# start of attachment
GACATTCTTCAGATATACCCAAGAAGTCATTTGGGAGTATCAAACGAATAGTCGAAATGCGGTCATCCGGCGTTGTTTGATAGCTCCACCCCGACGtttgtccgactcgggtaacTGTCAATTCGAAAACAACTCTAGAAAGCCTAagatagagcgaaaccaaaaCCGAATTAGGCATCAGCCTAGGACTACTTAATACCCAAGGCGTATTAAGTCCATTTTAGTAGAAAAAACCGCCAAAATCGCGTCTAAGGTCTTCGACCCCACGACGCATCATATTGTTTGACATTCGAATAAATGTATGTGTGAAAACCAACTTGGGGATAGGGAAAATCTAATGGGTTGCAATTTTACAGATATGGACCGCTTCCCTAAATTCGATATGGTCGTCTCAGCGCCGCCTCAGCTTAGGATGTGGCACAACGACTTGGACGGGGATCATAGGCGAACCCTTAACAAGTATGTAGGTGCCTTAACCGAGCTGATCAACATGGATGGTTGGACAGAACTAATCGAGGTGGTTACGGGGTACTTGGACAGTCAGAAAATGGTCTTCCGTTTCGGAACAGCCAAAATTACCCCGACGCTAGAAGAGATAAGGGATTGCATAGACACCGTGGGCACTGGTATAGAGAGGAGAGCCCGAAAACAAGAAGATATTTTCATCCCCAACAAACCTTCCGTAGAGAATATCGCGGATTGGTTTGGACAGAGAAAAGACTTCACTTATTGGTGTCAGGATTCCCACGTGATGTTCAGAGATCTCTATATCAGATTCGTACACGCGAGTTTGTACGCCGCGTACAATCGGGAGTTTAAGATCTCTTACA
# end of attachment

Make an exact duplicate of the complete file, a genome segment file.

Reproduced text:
GACATTCTTCAGATATACCCAAGAAGTCATTTGGGAGTATCAAACGAATAGTCGAAATGCGGTCATCCGGCGTTGTTTGATAGCTCCACCCCGACGtttgtccgactcgggtaacTGTCAATTCGAAAACAACTCTAGAAAGCCTAagatagagcgaaaccaaaaCCGAATTAGGCATCAGCCTAGGACTACTTAATACCCAAGGCGTATTAAGTCCATTTTAGTAGAAAAAACCGCCAAAATCGCGTCTAAGGTCTTCGACCCCACGACGCATCATATTGTTTGACATTCGAATAAATGTATGTGTGAAAACCAACTTGGGGATAGGGAAAATCTAATGGGTTGCAATTTTACAGATATGGACCGCTTCCCTAAATTCGATATGGTCGTCTCAGCGCCGCCTCAGCTTAGGATGTGGCACAACGACTTGGACGGGGATCATAGGCGAACCCTTAACAAGTATGTAGGTGCCTTAACCGAGCTGATCAACATGGATGGTTGGACAGAACTAATCGAGGTGGTTACGGGGTACTTGGACAGTCAGAAAATGGTCTTCCGTTTCGGAACAGCCAAAATTACCCCGACGCTAGAAGAGATAAGGGATTGCATAGACACCGTGGGCACTGGTATAGAGAGGAGAGCCCGAAAACAAGAAGATATTTTCATCCCCAACAAACCTTCCGTAGAGAATATCGCGGATTGGTTTGGACAGAGAAAAGACTTCACTTATTGGTGTCAGGATTCCCACGTGATGTTCAGAGATCTCTATATCAGATTCGTACACGCGAGTTTGTACGCCGCGTACAATCGGGAGTTTAAGATCTCTTACA